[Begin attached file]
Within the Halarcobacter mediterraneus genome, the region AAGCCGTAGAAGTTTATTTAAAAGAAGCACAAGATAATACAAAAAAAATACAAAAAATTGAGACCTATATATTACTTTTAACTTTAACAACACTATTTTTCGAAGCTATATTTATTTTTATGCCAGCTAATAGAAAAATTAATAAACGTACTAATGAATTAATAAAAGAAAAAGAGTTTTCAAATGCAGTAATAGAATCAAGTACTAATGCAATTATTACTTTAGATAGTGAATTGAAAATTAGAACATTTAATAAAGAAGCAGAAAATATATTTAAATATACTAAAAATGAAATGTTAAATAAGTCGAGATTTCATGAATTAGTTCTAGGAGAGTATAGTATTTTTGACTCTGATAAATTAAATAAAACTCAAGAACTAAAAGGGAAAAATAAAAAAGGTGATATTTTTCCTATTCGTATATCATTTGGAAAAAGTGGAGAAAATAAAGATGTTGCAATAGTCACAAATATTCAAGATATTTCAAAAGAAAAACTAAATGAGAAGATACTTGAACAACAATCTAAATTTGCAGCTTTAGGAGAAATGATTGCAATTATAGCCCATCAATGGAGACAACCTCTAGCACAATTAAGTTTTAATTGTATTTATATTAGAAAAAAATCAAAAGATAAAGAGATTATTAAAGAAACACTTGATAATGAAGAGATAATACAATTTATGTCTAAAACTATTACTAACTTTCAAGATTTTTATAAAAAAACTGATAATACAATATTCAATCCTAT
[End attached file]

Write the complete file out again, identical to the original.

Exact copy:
Within the Halarcobacter mediterraneus genome, the region AAGCCGTAGAAGTTTATTTAAAAGAAGCACAAGATAATACAAAAAAAATACAAAAAATTGAGACCTATATATTACTTTTAACTTTAACAACACTATTTTTCGAAGCTATATTTATTTTTATGCCAGCTAATAGAAAAATTAATAAACGTACTAATGAATTAATAAAAGAAAAAGAGTTTTCAAATGCAGTAATAGAATCAAGTACTAATGCAATTATTACTTTAGATAGTGAATTGAAAATTAGAACATTTAATAAAGAAGCAGAAAATATATTTAAATATACTAAAAATGAAATGTTAAATAAGTCGAGATTTCATGAATTAGTTCTAGGAGAGTATAGTATTTTTGACTCTGATAAATTAAATAAAACTCAAGAACTAAAAGGGAAAAATAAAAAAGGTGATATTTTTCCTATTCGTATATCATTTGGAAAAAGTGGAGAAAATAAAGATGTTGCAATAGTCACAAATATTCAAGATATTTCAAAAGAAAAACTAAATGAGAAGATACTTGAACAACAATCTAAATTTGCAGCTTTAGGAGAAATGATTGCAATTATAGCCCATCAATGGAGACAACCTCTAGCACAATTAAGTTTTAATTGTATTTATATTAGAAAAAAATCAAAAGATAAAGAGATTATTAAAGAAACACTTGATAATGAAGAGATAATACAATTTATGTCTAAAACTATTACTAACTTTCAAGATTTTTATAAAAAAACTGATAATACAATATTCAATCCTAT